For the first time since 1993, the D.C. statehood movement is getting its day in Congress. Experts are scheduled to testify in a hearing today about the New Columbia Admission Act of 2013, which would make “New Columbia” the 51st state. It’s unlikely to go far: Even if the bill makes it to the Senate floor and passes, there’s the Republican-controlled House to contend with. Here’s a look at statehood’s prospects, and those of other means to improve D.C.’s lot.

Budget and legislative autonomy
Let D.C. set its own budget and make its own laws without Congressional oversight.
Kimberly Perry, the president of advocacy group DC Vote, argues that budget and legislation are the “low-hanging fruit” of independence — the first logical steps toward full statehood. Budgetary autonomy is likelier to come first, Perry says, but even that will require some major work to get passed.

Voting rights
Gain some, or full, representation in Congress.
The last serious effort on this front was the District of Columbia House Voting Rights Act of 2009, which would have given D.C. a seat in the House of Representatives. However, a rider that would have loosened the city’s strict gun laws ultimately scuttled the effort. The Senate has supported voting rights in the past, which Perry says is cause for optimism.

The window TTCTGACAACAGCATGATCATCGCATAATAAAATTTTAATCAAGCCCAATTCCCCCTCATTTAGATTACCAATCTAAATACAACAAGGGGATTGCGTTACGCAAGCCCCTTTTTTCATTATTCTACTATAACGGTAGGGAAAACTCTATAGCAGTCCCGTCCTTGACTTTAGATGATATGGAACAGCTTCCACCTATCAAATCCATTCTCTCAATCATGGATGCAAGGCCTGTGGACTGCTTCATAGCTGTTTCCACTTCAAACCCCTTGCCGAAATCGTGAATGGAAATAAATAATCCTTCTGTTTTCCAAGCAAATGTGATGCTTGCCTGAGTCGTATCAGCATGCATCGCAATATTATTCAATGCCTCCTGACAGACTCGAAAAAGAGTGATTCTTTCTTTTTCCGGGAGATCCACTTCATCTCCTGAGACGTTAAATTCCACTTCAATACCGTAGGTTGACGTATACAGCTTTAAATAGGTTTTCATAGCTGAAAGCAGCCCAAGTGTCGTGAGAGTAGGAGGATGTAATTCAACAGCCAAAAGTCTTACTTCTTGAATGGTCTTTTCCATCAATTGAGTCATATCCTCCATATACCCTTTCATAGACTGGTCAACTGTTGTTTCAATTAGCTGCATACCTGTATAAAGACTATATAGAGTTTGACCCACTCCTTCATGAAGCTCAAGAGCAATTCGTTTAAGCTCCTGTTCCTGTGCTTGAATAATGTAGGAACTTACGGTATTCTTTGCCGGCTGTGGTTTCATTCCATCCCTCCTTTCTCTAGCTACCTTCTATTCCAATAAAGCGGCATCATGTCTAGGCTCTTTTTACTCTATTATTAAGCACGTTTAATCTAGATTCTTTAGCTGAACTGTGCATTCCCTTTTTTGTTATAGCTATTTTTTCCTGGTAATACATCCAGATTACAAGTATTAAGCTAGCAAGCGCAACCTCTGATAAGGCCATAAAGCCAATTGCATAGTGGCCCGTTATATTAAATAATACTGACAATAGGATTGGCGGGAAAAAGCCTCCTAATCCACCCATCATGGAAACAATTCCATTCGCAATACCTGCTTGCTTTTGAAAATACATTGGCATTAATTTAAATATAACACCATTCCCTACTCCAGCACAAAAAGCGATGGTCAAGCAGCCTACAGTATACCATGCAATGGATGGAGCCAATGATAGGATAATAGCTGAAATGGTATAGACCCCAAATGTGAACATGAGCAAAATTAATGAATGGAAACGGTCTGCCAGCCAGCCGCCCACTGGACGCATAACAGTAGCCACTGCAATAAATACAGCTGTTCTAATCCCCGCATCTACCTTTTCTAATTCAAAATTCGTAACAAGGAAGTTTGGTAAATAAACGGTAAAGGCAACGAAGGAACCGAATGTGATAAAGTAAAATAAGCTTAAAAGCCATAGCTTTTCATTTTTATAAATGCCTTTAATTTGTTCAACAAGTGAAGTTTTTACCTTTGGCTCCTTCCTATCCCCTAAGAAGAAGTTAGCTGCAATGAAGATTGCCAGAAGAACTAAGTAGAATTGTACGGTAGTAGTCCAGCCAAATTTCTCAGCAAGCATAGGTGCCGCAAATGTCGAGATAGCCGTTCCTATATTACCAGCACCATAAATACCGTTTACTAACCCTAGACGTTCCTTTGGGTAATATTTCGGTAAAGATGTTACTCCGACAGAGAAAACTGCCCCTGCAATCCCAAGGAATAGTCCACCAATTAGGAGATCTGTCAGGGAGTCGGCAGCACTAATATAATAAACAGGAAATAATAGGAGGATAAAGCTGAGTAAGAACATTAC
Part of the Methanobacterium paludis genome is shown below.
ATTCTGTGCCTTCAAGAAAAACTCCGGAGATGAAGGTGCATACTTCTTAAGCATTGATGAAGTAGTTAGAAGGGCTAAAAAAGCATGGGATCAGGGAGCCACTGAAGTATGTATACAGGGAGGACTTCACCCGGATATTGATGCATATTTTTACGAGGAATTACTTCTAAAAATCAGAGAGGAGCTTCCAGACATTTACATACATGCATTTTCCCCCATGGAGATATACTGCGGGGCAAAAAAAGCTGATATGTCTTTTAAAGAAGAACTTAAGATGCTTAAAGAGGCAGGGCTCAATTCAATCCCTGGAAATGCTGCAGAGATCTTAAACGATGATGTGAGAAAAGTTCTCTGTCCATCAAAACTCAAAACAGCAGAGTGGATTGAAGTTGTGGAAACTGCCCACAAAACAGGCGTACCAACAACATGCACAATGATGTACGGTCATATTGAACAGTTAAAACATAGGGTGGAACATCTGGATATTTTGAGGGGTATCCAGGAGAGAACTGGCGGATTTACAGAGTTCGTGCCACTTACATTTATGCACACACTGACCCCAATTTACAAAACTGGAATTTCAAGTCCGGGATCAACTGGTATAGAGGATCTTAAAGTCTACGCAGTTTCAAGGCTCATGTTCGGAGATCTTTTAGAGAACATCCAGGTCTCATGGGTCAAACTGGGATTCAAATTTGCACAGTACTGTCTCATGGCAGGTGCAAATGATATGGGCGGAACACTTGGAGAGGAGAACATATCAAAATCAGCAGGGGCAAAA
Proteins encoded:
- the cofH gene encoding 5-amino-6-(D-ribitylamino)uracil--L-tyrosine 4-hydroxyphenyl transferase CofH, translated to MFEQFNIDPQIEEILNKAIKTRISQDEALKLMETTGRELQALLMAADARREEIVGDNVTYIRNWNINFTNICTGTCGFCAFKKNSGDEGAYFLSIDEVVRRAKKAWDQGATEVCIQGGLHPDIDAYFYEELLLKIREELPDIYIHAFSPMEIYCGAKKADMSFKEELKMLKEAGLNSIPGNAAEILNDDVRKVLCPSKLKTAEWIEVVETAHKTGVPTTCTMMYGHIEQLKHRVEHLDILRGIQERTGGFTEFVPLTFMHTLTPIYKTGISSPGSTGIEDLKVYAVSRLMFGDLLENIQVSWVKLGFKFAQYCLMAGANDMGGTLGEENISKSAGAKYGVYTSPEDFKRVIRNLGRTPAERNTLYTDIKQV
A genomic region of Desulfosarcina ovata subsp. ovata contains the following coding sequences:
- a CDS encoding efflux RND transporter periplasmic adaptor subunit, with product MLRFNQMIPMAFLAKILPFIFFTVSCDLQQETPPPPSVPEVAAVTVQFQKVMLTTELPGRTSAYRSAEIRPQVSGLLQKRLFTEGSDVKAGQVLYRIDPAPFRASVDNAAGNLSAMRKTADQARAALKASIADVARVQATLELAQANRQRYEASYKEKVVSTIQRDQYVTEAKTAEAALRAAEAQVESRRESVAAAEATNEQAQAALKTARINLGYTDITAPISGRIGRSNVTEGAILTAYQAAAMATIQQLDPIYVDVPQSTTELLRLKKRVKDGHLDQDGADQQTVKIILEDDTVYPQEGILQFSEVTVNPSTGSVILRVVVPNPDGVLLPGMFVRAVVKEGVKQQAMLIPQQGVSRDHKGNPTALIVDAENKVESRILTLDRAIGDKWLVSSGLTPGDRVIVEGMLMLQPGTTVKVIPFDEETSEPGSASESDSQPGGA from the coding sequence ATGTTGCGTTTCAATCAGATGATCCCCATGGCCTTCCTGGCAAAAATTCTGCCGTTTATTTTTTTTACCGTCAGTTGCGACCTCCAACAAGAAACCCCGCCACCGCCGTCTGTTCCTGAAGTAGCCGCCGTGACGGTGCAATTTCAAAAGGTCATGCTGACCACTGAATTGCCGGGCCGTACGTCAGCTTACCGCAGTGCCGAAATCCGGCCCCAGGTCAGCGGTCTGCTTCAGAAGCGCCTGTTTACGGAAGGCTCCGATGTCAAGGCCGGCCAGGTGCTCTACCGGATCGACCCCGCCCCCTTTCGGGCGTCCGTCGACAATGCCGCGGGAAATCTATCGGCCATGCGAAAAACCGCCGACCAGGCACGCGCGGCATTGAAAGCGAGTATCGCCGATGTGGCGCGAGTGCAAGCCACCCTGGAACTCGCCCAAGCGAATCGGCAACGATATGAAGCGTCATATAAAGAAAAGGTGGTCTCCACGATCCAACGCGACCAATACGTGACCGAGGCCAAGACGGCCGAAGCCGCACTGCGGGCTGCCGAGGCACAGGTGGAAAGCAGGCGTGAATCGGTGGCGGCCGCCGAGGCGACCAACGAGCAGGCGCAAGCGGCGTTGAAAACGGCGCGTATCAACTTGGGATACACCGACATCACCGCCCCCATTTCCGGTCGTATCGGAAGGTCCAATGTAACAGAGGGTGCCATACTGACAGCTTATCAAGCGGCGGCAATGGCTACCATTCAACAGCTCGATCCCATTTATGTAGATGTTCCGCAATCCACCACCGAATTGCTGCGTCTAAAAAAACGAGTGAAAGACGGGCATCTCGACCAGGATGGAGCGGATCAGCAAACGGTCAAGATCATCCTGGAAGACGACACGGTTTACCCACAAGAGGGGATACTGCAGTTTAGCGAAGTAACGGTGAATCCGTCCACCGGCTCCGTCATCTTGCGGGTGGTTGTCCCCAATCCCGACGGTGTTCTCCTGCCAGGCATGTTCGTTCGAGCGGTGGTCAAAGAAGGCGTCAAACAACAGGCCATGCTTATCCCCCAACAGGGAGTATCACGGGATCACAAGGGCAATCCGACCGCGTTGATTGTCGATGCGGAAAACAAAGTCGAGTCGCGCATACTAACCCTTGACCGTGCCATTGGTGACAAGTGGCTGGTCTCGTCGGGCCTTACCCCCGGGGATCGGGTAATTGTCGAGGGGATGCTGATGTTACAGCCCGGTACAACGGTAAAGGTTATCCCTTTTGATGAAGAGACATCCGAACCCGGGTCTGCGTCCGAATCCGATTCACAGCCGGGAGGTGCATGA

Full statehood
Voting rights AND legislative and budget autonomy.
This is the Holy Grail for many activists, who note that D.C. has a bigger population than two states (Wyoming and Vermont), but opponents raise both constitutional and practical concerns. So it isn’t likely any time soon, and probably not without some major concession to make up for the fact that D.C. is about as blue as they come.

Give D.C. back to Maryland, except for land on which the White House, U.S. Capitol and other key buildings stand.
This could be a more feasible approach, because it wouldn’t require Congress to recognize a new majority-Democratic state. Others suggest treating D.C. as a part of Maryland in terms of Congressional representation only. But: “Leaders of Maryland and D.C. have been very vocal that there is no interest in a partnership,” Perry says.

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